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Why the car one man bought for $3,000 is now worth $112,000

In Wednesday's episode of CNBC's "Jay Leno's Garage," buyer Steve Hoffman explains that the legend is what led him to buy a rusty 1966 Sunbeam Tiger MK 1A Roadster in the desert outside Pasadena for $3,000.

First, there was the historical interest. James Bond drove a sunbeam in "Dr. No," and a MK 1 appeared in the Alfred Hitchcock film "To Catch a Thief."

The Tiger was designed for speed. The original manufacturer Carroll Shelby knew that cars that won races were cars that sold, which is why, in 1963, he dropped a Ford V8 engine into the British Alpine.

"Hence the expression: Win on Sunday, sell on Monday," says Leno.

This car is also the last MK 1A built, which is a factoid interesting to world-renowned auto appraiser and bow-tie connoisseur Donald Osborne. That increases the car's value although, Osborne admits, the first MK 2 would have a larger bump.

Still, Hoffman stands to make a tremendous profit: Osborne explains it's now worth $112,000.

Actor Sean Connery, as James Bond, on the set of Eon Productions' Goldfinger with a 1964 Aston Martin DB5
Bettmann | Getty Images
Actor Sean Connery, as James Bond, on the set of Eon Productions' Goldfinger with a 1964 Aston Martin DB5

The two other main important things to note when evaluating a car, says Osborne, are preservation and provenance. Hoffman has checked both of those boxes.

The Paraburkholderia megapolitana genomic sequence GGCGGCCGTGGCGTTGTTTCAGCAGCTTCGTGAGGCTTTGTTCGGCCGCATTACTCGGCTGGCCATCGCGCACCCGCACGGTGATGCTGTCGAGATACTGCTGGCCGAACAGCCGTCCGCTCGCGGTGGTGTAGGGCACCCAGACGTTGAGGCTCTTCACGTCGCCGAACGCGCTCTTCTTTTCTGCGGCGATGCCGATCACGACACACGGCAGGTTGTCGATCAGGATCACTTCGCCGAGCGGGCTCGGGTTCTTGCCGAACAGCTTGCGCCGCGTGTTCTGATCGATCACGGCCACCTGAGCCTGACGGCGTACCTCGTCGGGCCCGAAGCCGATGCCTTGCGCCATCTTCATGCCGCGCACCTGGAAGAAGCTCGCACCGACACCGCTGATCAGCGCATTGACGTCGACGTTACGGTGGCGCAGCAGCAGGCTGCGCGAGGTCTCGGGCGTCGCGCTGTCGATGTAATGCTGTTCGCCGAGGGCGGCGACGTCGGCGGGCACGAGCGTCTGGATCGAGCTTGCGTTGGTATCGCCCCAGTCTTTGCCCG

Hoffman reports that he put $50,000 into restoration after he bought it from the original owner, though his wife thinks that number is closer to $30,000. Regardless, Osborne is admiring. As he checks the panel fit, the interior, the instruments on the dashboard and whether the seats are done in the correct vinyl, he says everything looks superb.

But, he points out, the carpet on the transmission tunnel is actually different than the carpet on the mat. That small detail knocks the value down. And Osborne says that he'd prefer a less modern and more rounded-shoulder tire on this kind of car.

"I thought we had it all," says Hoffman as a buzzer sounds and Leno clutches at his guest in frustration.

Still, Hoffman learns, he can make a whopping $59,000 in profit if he sells the car for its appraised value.

"It shows you what you can do with a little determination and not a ton of cash," say Leno. "I like cars that average guys can work on in there garage, and that's what this is."

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CNBC's "Jay Leno's Garage" airs Wednesdays at 10 p.m. ET.